What's in a Name
Cochin is also the name of a city on the west coast of India. It is a major port. The chicken breed is not named after the area. Instead, both names are mix ups of traditional Chinese words.
Primarily in other countries, Cochin Chickens are sometimes called Pekins, though that can get confusing because there are other breeds of chickens and ducks that are also called Pekins.
Cochins do just fine in the coop with the rest of the flock in the chicken coop. Since their personalities aren't too passive, nor too aggressive, they usually fit right in without any fighting.
Cochins also make excellent house pets, the banties especially. For more information on keeping chickens as house pets, check out Chickens In The House
No matter where they live, standard Cochins need perches that are lower to the ground than normal perches. Since they are so heavy, Cochins can do damage to their feet jumping up and down otherwise. Padding the area with wood shavings or other bedding where they will be jumping is also a good idea, to sort of soften the blow when they land.
Free-Ranging Flock of Bantam Cochins
Except for show chickens, Cochins can be fed the same feed you give the rest of your flock.
Show birds should get a show bird feed that will boost their feather colors and keep them in condition. As with most birds, white Cochins shouldn't be fed a lot of corn or marigold petals in their feed, as this will cause yellowing of the feathers.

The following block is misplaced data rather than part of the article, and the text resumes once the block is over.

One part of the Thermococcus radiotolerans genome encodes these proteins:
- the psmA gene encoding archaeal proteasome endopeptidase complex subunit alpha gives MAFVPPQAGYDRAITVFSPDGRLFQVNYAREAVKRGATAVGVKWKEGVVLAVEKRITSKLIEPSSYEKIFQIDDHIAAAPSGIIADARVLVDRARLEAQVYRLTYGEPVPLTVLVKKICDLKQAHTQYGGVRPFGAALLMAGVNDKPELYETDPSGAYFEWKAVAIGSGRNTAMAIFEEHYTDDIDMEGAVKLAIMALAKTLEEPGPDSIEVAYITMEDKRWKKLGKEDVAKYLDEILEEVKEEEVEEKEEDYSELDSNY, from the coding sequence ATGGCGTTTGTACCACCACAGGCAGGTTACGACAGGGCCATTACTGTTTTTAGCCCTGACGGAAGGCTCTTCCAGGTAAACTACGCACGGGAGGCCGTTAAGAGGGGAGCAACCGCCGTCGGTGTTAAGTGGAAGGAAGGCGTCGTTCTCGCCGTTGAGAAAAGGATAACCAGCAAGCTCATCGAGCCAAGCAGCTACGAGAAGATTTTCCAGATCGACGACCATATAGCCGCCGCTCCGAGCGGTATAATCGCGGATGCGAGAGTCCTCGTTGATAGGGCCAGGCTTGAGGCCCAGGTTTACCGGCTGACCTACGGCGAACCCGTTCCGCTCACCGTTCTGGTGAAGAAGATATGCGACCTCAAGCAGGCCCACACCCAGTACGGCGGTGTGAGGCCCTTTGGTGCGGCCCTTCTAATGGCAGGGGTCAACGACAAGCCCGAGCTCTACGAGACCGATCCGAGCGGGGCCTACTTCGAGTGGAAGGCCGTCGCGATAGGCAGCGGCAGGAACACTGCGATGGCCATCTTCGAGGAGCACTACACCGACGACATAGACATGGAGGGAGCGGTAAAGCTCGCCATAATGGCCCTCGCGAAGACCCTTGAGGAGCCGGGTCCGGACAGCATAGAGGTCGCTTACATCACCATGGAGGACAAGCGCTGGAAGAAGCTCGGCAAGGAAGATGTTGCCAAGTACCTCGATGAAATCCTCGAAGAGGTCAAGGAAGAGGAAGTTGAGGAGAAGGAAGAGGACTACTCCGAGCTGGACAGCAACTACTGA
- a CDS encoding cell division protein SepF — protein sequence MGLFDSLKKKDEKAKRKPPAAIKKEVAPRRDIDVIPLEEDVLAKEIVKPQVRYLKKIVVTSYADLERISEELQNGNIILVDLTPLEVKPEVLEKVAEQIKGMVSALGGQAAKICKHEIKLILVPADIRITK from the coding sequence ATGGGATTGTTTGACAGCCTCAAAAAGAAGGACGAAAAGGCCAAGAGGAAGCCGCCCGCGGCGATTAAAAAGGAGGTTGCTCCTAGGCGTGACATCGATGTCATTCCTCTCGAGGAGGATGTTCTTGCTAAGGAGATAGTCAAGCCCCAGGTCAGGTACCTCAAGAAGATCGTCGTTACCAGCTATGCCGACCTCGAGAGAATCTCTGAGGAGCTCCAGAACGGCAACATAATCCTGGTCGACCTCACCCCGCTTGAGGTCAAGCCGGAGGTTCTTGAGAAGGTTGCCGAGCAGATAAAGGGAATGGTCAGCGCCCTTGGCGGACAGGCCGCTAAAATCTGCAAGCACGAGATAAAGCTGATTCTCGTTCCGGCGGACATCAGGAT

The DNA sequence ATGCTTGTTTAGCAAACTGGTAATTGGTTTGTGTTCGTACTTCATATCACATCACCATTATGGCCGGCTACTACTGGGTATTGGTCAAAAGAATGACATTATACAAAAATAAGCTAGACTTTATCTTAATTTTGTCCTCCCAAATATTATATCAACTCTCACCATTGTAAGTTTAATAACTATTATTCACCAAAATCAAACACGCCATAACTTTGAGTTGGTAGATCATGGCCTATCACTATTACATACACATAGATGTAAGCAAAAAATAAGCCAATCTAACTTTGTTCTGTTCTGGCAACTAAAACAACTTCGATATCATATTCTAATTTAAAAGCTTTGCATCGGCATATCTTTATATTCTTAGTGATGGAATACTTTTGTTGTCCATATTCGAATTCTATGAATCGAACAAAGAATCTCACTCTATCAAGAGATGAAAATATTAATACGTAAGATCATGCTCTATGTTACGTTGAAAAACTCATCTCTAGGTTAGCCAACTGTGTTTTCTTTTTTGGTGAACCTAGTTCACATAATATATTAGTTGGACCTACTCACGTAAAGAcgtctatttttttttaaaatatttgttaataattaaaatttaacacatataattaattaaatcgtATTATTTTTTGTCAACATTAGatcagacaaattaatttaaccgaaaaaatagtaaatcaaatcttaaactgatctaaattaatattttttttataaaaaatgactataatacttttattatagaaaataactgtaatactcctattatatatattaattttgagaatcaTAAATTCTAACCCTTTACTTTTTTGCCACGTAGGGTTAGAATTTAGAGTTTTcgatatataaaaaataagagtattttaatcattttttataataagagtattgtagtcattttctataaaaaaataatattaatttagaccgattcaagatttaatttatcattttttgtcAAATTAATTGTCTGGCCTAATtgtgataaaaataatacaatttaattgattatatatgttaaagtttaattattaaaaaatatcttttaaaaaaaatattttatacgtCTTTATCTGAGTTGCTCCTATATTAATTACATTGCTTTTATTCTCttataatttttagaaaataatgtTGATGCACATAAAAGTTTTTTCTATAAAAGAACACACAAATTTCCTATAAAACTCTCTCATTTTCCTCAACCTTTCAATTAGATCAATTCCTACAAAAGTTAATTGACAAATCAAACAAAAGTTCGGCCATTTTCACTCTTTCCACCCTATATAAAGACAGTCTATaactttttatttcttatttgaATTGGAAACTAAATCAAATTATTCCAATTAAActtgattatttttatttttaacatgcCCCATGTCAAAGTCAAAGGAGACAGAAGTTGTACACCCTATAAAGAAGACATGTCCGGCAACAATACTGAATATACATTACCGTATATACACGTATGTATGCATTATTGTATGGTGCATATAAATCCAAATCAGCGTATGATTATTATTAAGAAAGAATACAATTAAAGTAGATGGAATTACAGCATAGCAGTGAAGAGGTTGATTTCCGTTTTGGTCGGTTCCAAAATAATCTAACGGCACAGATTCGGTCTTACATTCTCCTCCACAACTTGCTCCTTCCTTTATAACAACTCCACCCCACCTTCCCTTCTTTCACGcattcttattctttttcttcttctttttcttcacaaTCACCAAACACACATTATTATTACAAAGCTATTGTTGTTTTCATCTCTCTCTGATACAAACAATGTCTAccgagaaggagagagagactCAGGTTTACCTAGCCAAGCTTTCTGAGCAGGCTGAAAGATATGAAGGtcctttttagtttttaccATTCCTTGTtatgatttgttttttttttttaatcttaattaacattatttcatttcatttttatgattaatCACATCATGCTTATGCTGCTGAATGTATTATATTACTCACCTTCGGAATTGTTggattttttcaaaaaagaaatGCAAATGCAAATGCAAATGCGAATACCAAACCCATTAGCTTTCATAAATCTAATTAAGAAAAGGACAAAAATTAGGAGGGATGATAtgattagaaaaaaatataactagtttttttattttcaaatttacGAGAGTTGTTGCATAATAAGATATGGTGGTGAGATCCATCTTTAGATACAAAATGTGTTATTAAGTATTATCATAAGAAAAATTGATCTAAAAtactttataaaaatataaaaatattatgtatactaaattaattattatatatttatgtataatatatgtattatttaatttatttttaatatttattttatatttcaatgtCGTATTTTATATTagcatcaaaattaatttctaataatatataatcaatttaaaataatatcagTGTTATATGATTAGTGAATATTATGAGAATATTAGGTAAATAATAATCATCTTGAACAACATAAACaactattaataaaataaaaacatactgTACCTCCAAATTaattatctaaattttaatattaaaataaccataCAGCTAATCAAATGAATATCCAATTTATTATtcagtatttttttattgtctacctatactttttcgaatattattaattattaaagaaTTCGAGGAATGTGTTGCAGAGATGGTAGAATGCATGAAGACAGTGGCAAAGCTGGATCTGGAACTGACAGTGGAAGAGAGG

Cochin Mama with Some Adopted Chicks
Cochins are usually very good at sitting on eggs, they're often kept just to hatch out other eggs. Their general fluffiness, plus their motherly personalities, make Cochins wonderful broody hens.
The Bantam Cochin hen below doesn't want to let go of the eggs she's setting on, even though they're not even real eggs.
Learn How To Keep Chickens
Molting Cochin Chicken
During certain times of the year, Cochins, like all chickens, lose most or all of their feathers, several at a time, then replace them with new and fresh feathers.
They normally molt in the fall, but it varies depending on how much sunlight there is every day and a few other factors. They will also shed and replace many feathers when the chickens grow out of the little chick phase and into the teenage chick age.
Inquisitive Bantam Cochin Hen
There Are Several Ways to Get Cochins
Cochins, while not a common breed, are easy to get from numerous places. Most of the major hatcheries sell bantam and standard versions, Cochins are a familiar sight at chicken shows, and there are numerous breeders. Or you can contact your local feed store and find out when and if they are going to get a supply of Cochin chicks in the store. Most feed stores will have them in at least once per season and may be willing to order them special for you if you prepay for them.
Young Cochin Chick
One of the most common ways to get chickens is to order them through a hatchery.